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Incidence of Venous Thromboembolism in cancer patients treated with Cisplatin based chemotherapy — a cohort study

  • Muhammad Nauman Zahir1Email author,
  • Quratulain Shaikh2,
  • Munira Shabbir-Moosajee1 and
  • Adnan Abdul Jabbar1
BMC Cancer201717:57

https://doi.org/10.1186/s12885-016-3032-4

Received: 24 February 2016

Accepted: 14 December 2016

Published: 16 January 2017

Abstract

Background

Cancer related thrombosis not only increases morbidity and mortality but also poses a significant financial burden on health care system. Risk of venous thromboembolism (VTE) in these patients substantially increases with the addition of chemotherapy. Lately, cisplatin has been implicated as an independent factor. There is little data estimating the risk of venous thromboembolism in patients receiving cisplatin based chemotherapy when compared to other chemotherapeutic agents.

Methods

Patients who had received chemotherapy between November 2010 and October 2012 were retrospectively identified from a single institute cancer registry. 200 patients who had received cisplatin based chemotherapy were identified as the exposed group while 200 patients who had received non-Cisplatin based regimens were identified as the non-exposed group. Patients were followed for development of VTE throughout the entire duration of therapy and one month thereafter. Cox proportional hazard model was used to compute relative risks with 95% confidence intervals.

Results

The baseline characteristics were similar in the two groups. Mean age for the entire cohort was 55.4 ± 10.7 years and male to female ratio was almost 1:1. On univariate analysis, cisplatin based chemotherapy, presence of central venous catheter, female gender, poor performance status, high risk stratification according to the Khorana model and use of granulocyte colony stimulating factor were all significantly associated with the development of VTE. The crude relative risk for the incidence of VTE in cisplatin group was 2.8 (95% CI, 1.4 – 4.2) times compared to the non-Cisplatin group. When the relative risk was adjusted for the above variables in multivariable analysis, it increased to 3.3 (95% CI, 1.6 – 6.8) compared to the control group.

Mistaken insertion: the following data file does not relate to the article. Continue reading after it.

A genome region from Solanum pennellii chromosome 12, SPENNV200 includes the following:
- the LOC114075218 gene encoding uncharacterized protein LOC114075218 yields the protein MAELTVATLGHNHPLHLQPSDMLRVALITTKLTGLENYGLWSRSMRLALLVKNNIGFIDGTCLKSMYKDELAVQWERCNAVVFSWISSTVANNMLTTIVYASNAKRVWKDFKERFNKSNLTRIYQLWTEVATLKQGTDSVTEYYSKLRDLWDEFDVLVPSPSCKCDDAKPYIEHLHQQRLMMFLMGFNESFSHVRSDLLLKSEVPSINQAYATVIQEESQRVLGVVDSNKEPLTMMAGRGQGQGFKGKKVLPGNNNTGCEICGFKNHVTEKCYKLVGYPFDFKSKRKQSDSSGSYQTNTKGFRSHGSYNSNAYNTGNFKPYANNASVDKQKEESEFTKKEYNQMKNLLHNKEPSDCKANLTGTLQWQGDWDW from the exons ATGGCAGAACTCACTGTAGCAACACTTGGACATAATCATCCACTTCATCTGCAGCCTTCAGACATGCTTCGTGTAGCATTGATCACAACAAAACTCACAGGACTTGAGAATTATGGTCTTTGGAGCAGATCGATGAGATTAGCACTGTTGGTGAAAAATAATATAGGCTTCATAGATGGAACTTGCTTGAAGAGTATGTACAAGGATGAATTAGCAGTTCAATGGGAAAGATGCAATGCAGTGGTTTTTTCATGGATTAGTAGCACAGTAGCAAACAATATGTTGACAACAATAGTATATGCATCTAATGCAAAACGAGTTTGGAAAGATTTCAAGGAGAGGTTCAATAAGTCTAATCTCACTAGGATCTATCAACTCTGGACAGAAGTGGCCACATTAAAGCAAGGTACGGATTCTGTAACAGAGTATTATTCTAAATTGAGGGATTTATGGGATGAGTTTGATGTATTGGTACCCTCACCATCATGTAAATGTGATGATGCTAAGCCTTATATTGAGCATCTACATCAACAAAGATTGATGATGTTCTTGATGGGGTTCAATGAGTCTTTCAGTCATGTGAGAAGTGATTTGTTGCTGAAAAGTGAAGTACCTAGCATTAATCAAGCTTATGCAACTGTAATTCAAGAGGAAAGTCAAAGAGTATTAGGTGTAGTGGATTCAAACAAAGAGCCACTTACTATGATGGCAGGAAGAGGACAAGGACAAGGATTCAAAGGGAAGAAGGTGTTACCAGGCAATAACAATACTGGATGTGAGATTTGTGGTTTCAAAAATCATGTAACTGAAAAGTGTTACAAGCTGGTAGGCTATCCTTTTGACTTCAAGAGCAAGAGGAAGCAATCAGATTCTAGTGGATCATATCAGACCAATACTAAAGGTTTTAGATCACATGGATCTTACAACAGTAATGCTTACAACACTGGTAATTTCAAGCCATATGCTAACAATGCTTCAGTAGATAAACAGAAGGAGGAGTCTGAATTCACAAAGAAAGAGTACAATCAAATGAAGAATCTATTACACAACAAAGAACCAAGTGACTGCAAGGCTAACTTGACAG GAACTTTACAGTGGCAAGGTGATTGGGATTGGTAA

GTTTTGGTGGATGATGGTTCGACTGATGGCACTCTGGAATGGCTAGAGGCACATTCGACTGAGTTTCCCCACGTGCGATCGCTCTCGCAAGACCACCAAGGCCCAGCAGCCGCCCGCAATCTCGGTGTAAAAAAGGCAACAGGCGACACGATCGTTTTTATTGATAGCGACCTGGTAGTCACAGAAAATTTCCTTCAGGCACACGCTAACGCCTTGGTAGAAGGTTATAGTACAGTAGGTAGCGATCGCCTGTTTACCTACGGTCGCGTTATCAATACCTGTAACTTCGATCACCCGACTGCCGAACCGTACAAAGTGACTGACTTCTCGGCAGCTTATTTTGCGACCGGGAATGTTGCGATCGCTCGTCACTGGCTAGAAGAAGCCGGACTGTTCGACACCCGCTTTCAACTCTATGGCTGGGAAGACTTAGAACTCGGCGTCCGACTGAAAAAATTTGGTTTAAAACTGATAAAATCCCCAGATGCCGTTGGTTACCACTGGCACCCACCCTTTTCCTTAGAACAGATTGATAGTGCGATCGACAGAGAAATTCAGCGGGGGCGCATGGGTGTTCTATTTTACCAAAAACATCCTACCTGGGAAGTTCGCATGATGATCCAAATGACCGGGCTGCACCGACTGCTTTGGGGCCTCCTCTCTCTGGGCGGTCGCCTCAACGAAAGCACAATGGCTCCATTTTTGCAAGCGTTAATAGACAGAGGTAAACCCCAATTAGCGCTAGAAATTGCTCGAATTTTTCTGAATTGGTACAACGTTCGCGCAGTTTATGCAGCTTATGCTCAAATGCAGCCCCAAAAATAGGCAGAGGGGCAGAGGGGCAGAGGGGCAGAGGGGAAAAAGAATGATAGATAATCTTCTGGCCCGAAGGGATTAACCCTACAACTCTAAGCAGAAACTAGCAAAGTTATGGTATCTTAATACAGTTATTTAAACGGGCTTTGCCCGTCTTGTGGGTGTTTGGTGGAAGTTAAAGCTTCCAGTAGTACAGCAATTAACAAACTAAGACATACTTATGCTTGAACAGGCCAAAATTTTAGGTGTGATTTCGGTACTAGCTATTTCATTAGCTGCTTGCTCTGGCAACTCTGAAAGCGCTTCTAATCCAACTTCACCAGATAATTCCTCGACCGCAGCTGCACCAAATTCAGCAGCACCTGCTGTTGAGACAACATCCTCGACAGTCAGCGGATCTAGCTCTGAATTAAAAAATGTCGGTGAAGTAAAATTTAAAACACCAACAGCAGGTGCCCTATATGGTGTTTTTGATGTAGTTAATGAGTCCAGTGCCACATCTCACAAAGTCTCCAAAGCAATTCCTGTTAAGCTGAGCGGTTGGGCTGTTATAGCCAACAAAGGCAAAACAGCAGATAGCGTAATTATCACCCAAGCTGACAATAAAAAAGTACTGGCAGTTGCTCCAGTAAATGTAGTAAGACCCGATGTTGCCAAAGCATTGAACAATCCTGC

Conclusion

A high incidence of VTE in patients receiving cisplatin based chemotherapy was demonstrated in this study. Prospective studies are warranted to establish this observation with certainty and to explore the possible use of thromboprophylaxis in patients receiving cisplatin based chemotherapeutic regimens.

Keywords

Cisplatin Chemotherapy Venous thromboembolism

Background

There is a substantial risk of venous thromboembolic events (VTE) in patients with cancer. The incidence of VTE in the general population is approximately 117 per 100,000, whereas the incidence in patients with cancer is approximately one in 200 [1, 2]. A large cohort study showed that the baseline risk of thrombosis in cancer is approximately 4.1 folds compared to the healthy population while it increases to 6.5 fold after the addition of chemotherapy [3]. This leads to reduction in survival of patients with malignancy and increased expense of treatment and care [46]. Although individual factors including the tumor type, stage, recency of cancer diagnosis, presence and number of co-morbidities define risk of VTE in cancer, active therapy with certain chemotherapeutic agents has been contemplated as an additional risk factor [7]. There is anecdotal evidence of increased incidence of VTE in patients receiving Cisplatin based regimes [8, 9]. Studies in urothelial, germ cell and non-small cell lung cancer (NSCLC) patients have established a link between Cisplatin and increased incidence of VTE [1012]. Another recent large retrospective study showed the prevalence of VTE to be 16.6% in all patients treated with Cisplatin [13] which is significantly higher than 7.3% for VTE in patients treated with any chemotherapy [14]. Prospective randomized controlled trials in patients with advanced esophagogastric junction (EGJ) or gastric adenocarcinoma showed that this thrombogenic effect is not class specific for all the platinum containing chemotherapeutic agents, but only Cisplatin based chemotherapy is associated with a statistically significant greater number of VTE events than Oxaliplatin [15, 16]. Recently, a meta-analysis from case series and some pre-clinical trials provided evidence of high risk of VTE in patients receiving Cisplatin based regimens [17].